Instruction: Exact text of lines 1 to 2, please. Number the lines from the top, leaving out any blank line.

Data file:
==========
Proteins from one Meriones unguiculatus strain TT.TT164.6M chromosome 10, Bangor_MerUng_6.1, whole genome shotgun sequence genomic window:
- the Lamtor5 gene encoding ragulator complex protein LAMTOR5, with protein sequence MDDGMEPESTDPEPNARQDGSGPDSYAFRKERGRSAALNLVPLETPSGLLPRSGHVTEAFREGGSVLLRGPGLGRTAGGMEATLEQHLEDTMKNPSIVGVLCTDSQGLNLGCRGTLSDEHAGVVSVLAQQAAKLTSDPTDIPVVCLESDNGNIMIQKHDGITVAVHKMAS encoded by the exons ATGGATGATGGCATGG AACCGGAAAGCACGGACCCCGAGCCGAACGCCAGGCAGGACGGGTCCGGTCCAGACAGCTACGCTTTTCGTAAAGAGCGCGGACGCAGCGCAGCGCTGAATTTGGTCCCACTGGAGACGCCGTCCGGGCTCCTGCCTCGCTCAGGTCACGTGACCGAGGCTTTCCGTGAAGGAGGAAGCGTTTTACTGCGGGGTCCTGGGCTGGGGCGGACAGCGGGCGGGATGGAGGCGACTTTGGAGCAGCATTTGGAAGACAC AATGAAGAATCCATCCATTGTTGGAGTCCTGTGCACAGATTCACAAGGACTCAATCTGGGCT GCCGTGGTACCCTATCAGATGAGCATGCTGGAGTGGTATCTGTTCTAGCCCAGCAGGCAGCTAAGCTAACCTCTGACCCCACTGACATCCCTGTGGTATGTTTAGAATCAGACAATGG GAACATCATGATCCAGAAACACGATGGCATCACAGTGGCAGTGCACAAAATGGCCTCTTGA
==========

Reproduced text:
Proteins from one Meriones unguiculatus strain TT.TT164.6M chromosome 10, Bangor_MerUng_6.1, whole genome shotgun sequence genomic window:
- the Lamtor5 gene encoding ragulator complex protein LAMTOR5, with protein sequence MDDGMEPESTDPEPNARQDGSGPDSYAFRKERGRSAALNLVPLETPSGLLPRSGHVTEAFREGGSVLLRGPGLGRTAGGMEATLEQHLEDTMKNPSIVGVLCTDSQGLNLGCRGTLSDEHAGVVSVLAQQAAKLTSDPTDIPVVCLESDNGNIMIQKHDGITVAVHKMAS encoded by the exons ATGGATGATGGCATGG AACCGGAAAGCACGGACCCCGAGCCGAACGCCAGGCAGGACGGGTCCGGTCCAGACAGCTACGCTTTTCGTAAAGAGCGCGGACGCAGCGCAGCGCTGAATTTGGTCCCACTGGAGACGCCGTCCGGGCTCCTGCCTCGCTCAGGTCACGTGACCGAGGCTTTCCGTGAAGGAGGAAGCGTTTTACTGCGGGGTCCTGGGCTGGGGCGGACAGCGGGCGGGATGGAGGCGACTTTGGAGCAGCATTTGGAAGACAC AATGAAGAATCCATCCATTGTTGGAGTCCTGTGCACAGATTCACAAGGACTCAATCTGGGCT GCCGTGGTACCCTATCAGATGAGCATGCTGGAGTGGTATCTGTTCTAGCCCAGCAGGCAGCTAAGCTAACCTCTGACCCCACTGACATCCCTGTGGTATGTTTAGAATCAGACAATGG GAACATCATGATCCAGAAACACGATGGCATCACAGTGGCAGTGCACAAAATGGCCTCTTGA